By Grace Alone

The real life struggles of a Christian mom

Adventures in Couponing July 11, 2009

Several months ago, my husband started expressing his desire for us to start spending less and saving more.  (This may or may not have coincided with a certain Democrat being elected president and vowing to “reform” health care.  But that is another story for another blog.)  He has repeated this preposterous suggestion many, many times.  And every time, my flesh (sinful nature) has done a good job of ignoring it.  After all, his job is pretty secure, he’s not making less money than he did a year ago–why should we cut back?  Shouldn’t I be doing my part to stimulate the economy and support my local retailers?  (I really want Gymboree to survive this economic turmoil.)  It seemed crazy for my husband to ask me to make sacrifices, and not even so I could use the saved money for something fabulous, like an iPhone or a cleaning lady.  Just for the sake of spending less and saving more.  He must be nuts, right?

After some conversations with my wonderful friends (if you don’t have godly, truth-speaking friends in your life, may I suggest you get some immediately?), I realized that this was a huge area of disobedience in my life.  My husband is asking me to do something.  He is not asking me to sin.  In fact, the thing he is asking me to do is perfectly reasonable, probably a good idea, and (gulp) would be glorifying God by thinking less about my own selfish desires.  I knew it was time for the S-word:  submission.  I couldn’t bring myself to submit right away, so I started by praying that God would convict me and enable to submit and obey.  And then I turned to my local expert on honoring your husband by spending less money:  my friend Lynette.

I’ve been giving Lynette my coupons out of the Sunday paper for months.  I had no idea what she was doing with them, but I knew I needed to find out.  I broke the sad news to her that she would no longer be getting my coupons and asked her to share her secrets with me.  Thankfully, she is very supportive of my saving money AND my submitting to my husband!  She taught me a few key strategies:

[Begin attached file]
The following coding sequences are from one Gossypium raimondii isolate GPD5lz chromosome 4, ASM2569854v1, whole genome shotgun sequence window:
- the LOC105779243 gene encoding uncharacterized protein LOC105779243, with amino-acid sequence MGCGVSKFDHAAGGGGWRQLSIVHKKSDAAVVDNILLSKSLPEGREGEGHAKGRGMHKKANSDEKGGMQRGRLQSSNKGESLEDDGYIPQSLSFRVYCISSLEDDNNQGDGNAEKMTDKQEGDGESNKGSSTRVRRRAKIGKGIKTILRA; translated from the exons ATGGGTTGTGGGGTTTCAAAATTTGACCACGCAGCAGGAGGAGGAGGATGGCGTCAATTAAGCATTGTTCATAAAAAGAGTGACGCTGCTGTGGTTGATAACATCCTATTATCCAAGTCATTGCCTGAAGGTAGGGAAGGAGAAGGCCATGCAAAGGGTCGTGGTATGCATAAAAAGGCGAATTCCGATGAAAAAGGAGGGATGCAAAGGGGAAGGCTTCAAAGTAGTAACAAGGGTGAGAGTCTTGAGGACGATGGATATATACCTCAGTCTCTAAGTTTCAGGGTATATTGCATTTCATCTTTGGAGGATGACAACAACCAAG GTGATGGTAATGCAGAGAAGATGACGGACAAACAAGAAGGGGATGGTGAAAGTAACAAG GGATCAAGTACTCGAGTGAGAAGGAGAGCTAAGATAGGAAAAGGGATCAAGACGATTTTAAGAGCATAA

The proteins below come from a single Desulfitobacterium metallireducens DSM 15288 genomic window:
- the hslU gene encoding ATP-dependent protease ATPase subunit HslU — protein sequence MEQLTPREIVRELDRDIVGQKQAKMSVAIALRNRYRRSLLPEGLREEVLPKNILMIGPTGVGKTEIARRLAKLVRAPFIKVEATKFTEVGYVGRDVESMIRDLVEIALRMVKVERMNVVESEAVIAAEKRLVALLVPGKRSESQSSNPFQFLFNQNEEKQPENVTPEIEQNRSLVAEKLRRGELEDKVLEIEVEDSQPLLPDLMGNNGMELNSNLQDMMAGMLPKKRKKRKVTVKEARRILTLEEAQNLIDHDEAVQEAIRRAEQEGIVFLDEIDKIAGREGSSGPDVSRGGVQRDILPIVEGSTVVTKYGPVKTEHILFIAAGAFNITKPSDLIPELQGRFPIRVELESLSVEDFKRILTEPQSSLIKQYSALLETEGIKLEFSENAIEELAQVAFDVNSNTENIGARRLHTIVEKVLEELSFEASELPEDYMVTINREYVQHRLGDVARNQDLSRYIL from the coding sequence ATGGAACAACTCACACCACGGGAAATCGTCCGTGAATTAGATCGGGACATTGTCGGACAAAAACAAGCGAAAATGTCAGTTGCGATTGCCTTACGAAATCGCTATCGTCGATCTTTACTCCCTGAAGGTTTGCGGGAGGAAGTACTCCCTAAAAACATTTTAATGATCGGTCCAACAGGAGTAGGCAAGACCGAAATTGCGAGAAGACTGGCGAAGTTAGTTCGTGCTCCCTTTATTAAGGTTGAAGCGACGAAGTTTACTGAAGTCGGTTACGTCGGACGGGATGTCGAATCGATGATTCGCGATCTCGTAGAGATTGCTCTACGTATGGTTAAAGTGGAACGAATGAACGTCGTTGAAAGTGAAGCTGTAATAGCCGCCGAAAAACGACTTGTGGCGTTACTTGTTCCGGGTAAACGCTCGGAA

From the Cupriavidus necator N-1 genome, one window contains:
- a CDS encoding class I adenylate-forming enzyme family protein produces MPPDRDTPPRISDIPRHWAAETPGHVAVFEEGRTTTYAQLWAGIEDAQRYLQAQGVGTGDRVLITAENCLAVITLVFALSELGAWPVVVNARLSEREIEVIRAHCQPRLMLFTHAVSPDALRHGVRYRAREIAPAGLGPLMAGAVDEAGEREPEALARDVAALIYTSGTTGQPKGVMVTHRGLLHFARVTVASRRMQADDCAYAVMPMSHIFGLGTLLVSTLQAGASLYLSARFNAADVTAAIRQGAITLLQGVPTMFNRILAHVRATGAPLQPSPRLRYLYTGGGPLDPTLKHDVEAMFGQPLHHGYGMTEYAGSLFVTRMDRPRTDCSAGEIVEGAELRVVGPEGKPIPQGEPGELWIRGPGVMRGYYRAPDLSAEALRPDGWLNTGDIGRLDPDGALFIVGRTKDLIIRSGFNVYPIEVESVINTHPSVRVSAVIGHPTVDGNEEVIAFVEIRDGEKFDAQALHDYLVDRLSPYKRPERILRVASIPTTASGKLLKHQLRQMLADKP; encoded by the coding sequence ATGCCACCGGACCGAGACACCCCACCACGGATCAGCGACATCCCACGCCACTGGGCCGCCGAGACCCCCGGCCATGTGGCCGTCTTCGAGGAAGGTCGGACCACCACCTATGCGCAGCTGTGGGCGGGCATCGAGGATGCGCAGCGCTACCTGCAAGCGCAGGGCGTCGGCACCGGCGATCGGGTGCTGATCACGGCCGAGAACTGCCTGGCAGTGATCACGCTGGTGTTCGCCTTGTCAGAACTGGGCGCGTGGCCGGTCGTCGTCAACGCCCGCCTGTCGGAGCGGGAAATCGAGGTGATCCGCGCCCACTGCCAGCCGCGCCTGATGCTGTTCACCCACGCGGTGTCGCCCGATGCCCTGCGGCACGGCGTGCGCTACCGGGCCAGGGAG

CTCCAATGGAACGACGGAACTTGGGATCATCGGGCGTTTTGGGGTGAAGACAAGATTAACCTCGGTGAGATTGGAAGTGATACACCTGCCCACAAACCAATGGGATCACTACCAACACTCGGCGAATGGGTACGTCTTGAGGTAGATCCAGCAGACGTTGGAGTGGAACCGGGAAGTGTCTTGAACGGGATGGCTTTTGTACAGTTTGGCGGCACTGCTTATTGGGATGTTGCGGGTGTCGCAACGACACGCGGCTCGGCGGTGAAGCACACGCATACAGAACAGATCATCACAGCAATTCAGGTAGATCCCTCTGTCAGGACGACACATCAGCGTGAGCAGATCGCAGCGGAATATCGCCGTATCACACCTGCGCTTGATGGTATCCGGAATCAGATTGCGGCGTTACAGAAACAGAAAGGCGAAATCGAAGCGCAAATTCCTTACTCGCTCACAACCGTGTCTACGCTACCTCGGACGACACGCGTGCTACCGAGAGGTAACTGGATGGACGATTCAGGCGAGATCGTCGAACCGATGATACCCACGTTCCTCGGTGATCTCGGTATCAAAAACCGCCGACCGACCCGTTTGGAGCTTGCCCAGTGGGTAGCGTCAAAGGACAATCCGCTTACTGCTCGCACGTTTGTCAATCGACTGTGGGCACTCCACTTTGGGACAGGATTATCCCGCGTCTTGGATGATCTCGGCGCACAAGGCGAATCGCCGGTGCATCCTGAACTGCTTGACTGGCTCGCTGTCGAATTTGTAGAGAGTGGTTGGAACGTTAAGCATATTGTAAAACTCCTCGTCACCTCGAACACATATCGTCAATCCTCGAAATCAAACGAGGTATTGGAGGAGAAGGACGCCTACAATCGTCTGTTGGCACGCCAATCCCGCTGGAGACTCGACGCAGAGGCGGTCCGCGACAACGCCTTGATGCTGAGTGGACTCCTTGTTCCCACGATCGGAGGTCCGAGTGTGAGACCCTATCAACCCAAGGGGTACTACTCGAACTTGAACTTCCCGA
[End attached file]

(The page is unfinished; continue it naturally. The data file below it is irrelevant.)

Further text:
1.  Stop being married to specific brands.  I was shocked when I compared the shampoo I usually buy with some much cheaper alternatives.  I’ve been having shampoo tunnel vision for months, and my hair doesn’t even look that great.

2.  Track the cost of items that you buy on a regular basis.  When they go on sale, stock up.

3.  Keep your coupons from the Sunday paper, and then use blogs such as Common Sense With Money, Money Saving Mom and NWA Deals to find out how to maximize your savings by combining coupons with low sale prices.

4.  Don’t be afraid to shop at Aldi.  (I haven’t conquered this one yet.  Maybe when the kids go back to school in the fall, and I don’t have to take three kids with me everywhere I go.)

This concept of combining sales and coupons is amazing!  It is definitely worth spending some time on.  In my first week, check out what I got . . . serious bargain-hunting bloggers always take a photo:


Pringles for 49 cents, family-size boxes of Special K for $2.50 each, Edy’s ice cream for $1.33 each, and deodorant for 38 cents!  I also got a pint of Starbucks ice cream for 50 cents, but I gave that to my sister-in-law, because seriously, how much ice cream does a girl need when she has baby weight to lose?!?

Back when I was just dipping my toe into the pool of obedience but not ready to jump in, I read on a stay-at-home mom’s blog that she thinks that her job is to save her family as much money as possible.  I thought, “Poor thing.  My job is much more enjoyable–spending our family’s money and having fun doing it.  Oh, wait . . . hmm, maybe that isn’t supposed to be my job . . . oh bummer, this woman is right!”  Now I have a new view on my job description, though sometimes I miss my old job.   I can’t wait to see what my new strategies will accomplish when it comes to lowering our spending, and (more importantly) pleasing my husband and letting him know that what’s important to him is important to me.  I want to honor my husband with my spending, following the example given to us as women in Proverbs 31:

An excellent wife who can find?
She is far more precious than jewels.
The heart of her husband trusts in her,
and he will have no lack of gain.

Proverbs 31:10-11


Dealing with life’s craziness September 28, 2007

Filed under: marriage,parenting,spiritual growth — Marissa Henley @ 1:46 pm
Tags: , , , ,

I recently started attending Bible Study Fellowship, and our teaching leader is so wonderful that I’m sure I’ll be sharing many tidbits from her lectures. Last week, she said that all of us have craziness in our lives–I’m sure at this very moment, at least ten things have come to mind that you are dealing with in your own life. That’s what I started thinking about when she said it, going down the familiar path of self-pity, discouragement and mental exhaustion from worry. But the next thing she said grabbed my attention: “We can choose to deal with life’s craziness biblically or non-biblically.” Such a simple idea, and so obvious, and yet it has completely changed the way that I look at things. There are only two options, two black-and-white categories in which I can place the way I react to my kids, my husband, difficult circumstances and mundane responsibilities. One question to ask: Am I responding biblically or non-biblically?